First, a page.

How fast can you react?
In this activity, the students participate in a simple ruler drop experiment and learn about the body’s response behind it.
When your friend drops the timer in the experiment, you see it start to move. A nerve signal travels from your eye to your brain then to your finger muscles. Your finger muscles move to catch the timer. The whole process takes between 150 and 220 milliseconds.
The neural pathway involved in a reaction time experiment involves a series of neural processes. This experiment does not test a simple reflex. Rather, this activity is designed to measure the response time to something that you see.
Catching a dropped ruler begins with the eye watching the ruler in anticipation of it falling. After the ruler is dropped, the eye sends a message to the visual cortex, which perceives that the ruler has fallen. The visual cortex sends a message to the motor cortex to initiate catching the ruler. The motor cortex sends a message to the spinal cord, which then sends a message to the muscle in the hand/fingers. The final process is the contraction of the muscles as the hand grasps the ruler. All of these processes involve individual neurons that transmit electrochemical messages to other neurons.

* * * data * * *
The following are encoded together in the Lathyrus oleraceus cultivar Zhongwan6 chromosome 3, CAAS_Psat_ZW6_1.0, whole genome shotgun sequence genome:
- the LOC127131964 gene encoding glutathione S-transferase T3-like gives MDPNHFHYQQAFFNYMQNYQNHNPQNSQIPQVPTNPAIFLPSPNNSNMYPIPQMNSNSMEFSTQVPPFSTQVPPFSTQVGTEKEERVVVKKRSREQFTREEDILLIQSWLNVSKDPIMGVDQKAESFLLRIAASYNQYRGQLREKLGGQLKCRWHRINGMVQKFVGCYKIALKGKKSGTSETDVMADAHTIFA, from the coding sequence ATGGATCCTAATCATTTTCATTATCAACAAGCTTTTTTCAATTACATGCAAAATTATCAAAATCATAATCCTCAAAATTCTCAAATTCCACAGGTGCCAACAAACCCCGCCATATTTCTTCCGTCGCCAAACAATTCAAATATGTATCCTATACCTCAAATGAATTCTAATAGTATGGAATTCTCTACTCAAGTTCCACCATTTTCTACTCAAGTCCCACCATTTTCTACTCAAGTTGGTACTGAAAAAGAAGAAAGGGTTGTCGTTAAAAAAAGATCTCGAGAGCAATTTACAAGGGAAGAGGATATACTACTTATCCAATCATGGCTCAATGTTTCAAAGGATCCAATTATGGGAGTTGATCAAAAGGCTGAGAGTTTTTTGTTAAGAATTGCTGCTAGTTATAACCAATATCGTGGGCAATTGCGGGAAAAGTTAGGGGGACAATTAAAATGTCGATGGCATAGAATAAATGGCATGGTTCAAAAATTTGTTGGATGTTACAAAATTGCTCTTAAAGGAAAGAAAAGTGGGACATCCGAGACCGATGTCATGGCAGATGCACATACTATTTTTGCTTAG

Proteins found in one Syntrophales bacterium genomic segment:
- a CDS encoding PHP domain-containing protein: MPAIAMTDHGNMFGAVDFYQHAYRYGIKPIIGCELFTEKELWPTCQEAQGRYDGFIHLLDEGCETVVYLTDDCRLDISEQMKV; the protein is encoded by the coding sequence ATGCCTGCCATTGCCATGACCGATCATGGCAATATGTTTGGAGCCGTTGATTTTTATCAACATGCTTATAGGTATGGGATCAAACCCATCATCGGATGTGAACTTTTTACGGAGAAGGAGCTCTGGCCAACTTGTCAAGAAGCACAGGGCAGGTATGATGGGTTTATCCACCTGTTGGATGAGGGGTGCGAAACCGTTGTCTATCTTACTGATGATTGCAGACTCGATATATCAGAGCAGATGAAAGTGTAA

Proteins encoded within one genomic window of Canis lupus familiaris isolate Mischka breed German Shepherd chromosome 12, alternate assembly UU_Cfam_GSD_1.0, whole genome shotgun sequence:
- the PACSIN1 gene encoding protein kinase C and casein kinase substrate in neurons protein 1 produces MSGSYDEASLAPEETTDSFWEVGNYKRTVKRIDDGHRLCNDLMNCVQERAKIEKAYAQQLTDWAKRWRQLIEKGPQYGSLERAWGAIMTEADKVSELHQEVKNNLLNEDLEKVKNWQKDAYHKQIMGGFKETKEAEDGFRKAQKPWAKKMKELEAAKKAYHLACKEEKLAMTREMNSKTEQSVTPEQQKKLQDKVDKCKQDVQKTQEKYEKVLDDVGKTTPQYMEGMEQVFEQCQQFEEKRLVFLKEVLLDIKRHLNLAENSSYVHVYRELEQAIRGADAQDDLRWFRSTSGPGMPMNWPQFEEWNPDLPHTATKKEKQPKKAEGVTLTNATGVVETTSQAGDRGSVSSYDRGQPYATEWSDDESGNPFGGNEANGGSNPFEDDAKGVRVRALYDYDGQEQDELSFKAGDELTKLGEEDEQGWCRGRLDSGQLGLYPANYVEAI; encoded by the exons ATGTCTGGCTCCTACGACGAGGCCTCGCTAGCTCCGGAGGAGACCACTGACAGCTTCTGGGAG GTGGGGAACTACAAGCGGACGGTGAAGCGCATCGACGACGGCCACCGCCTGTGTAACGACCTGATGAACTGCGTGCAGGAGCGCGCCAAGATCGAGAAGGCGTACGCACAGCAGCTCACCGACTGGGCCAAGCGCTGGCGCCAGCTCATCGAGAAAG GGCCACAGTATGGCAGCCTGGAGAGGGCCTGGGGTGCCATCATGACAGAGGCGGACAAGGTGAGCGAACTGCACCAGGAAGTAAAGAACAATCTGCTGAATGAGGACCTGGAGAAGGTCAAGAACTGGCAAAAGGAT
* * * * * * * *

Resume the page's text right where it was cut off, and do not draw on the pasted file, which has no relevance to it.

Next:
A person’s reaction time depends on a couple of things that can be improved and a couple that cannot.
Practice does make perfect because you can create a “muscle memory” that means you do not have to think so much to catch the ruler. You can take the time it takes to decide things out of the equation. Much of the time it takes you to react to the ruler dropping is the time it takes electrical signals to travel along your nerves. Moving at about 100 metres per second, a signal telling a finger to move has to travel from your brain down your spinal cord and into your arm. Signals for muscle control generally move faster than other ones. (Pain signals for example, move very slowly, often less than one metre per second). But these signals are “involuntary” which means that no matter how hard you try, you cannot control how quickly they occur.
The distance the reaction timer travels before you catch it has been converted to time using the equation d=1/2at² where a is the acceleration due to gravity.
This is a recommended pre-visit activity to Science World.